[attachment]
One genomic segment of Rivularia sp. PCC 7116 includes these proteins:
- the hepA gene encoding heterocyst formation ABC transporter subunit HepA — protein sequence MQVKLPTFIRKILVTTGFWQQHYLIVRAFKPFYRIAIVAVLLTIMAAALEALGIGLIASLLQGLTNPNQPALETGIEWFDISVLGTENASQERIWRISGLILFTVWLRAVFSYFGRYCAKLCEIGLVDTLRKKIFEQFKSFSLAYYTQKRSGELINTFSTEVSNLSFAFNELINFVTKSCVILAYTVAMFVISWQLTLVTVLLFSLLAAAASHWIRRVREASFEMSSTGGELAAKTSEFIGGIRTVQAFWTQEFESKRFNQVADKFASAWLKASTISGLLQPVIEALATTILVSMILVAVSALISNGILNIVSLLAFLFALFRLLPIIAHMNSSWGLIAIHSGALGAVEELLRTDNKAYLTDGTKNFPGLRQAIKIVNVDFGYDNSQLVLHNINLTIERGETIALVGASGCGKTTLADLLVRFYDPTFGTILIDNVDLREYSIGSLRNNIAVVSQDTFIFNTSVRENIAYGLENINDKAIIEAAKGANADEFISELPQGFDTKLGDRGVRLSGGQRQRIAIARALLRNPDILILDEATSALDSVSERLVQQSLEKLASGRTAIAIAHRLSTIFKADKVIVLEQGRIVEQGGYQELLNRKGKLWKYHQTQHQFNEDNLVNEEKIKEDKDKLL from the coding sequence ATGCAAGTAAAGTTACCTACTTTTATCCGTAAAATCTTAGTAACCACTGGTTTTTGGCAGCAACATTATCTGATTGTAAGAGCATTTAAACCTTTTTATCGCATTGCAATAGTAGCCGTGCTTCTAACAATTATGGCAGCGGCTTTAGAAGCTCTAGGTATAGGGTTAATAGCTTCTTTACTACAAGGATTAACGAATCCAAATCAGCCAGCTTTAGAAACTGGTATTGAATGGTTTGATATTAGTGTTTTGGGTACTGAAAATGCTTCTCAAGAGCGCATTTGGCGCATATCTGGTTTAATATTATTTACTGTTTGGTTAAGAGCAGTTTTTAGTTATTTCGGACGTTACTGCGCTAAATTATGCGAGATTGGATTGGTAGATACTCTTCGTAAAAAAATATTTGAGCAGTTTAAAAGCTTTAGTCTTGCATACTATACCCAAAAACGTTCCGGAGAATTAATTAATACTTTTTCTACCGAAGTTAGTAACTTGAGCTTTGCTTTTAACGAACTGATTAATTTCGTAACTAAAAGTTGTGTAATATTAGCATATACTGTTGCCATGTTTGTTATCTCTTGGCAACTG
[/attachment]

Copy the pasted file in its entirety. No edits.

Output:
One genomic segment of Rivularia sp. PCC 7116 includes these proteins:
- the hepA gene encoding heterocyst formation ABC transporter subunit HepA — protein sequence MQVKLPTFIRKILVTTGFWQQHYLIVRAFKPFYRIAIVAVLLTIMAAALEALGIGLIASLLQGLTNPNQPALETGIEWFDISVLGTENASQERIWRISGLILFTVWLRAVFSYFGRYCAKLCEIGLVDTLRKKIFEQFKSFSLAYYTQKRSGELINTFSTEVSNLSFAFNELINFVTKSCVILAYTVAMFVISWQLTLVTVLLFSLLAAAASHWIRRVREASFEMSSTGGELAAKTSEFIGGIRTVQAFWTQEFESKRFNQVADKFASAWLKASTISGLLQPVIEALATTILVSMILVAVSALISNGILNIVSLLAFLFALFRLLPIIAHMNSSWGLIAIHSGALGAVEELLRTDNKAYLTDGTKNFPGLRQAIKIVNVDFGYDNSQLVLHNINLTIERGETIALVGASGCGKTTLADLLVRFYDPTFGTILIDNVDLREYSIGSLRNNIAVVSQDTFIFNTSVRENIAYGLENINDKAIIEAAKGANADEFISELPQGFDTKLGDRGVRLSGGQRQRIAIARALLRNPDILILDEATSALDSVSERLVQQSLEKLASGRTAIAIAHRLSTIFKADKVIVLEQGRIVEQGGYQELLNRKGKLWKYHQTQHQFNEDNLVNEEKIKEDKDKLL from the coding sequence ATGCAAGTAAAGTTACCTACTTTTATCCGTAAAATCTTAGTAACCACTGGTTTTTGGCAGCAACATTATCTGATTGTAAGAGCATTTAAACCTTTTTATCGCATTGCAATAGTAGCCGTGCTTCTAACAATTATGGCAGCGGCTTTAGAAGCTCTAGGTATAGGGTTAATAGCTTCTTTACTACAAGGATTAACGAATCCAAATCAGCCAGCTTTAGAAACTGGTATTGAATGGTTTGATATTAGTGTTTTGGGTACTGAAAATGCTTCTCAAGAGCGCATTTGGCGCATATCTGGTTTAATATTATTTACTGTTTGGTTAAGAGCAGTTTTTAGTTATTTCGGACGTTACTGCGCTAAATTATGCGAGATTGGATTGGTAGATACTCTTCGTAAAAAAATATTTGAGCAGTTTAAAAGCTTTAGTCTTGCATACTATACCCAAAAACGTTCCGGAGAATTAATTAATACTTTTTCTACCGAAGTTAGTAACTTGAGCTTTGCTTTTAACGAACTGATTAATTTCGTAACTAAAAGTTGTGTAATATTAGCATATACTGTTGCCATGTTTGTTATCTCTTGGCAACTG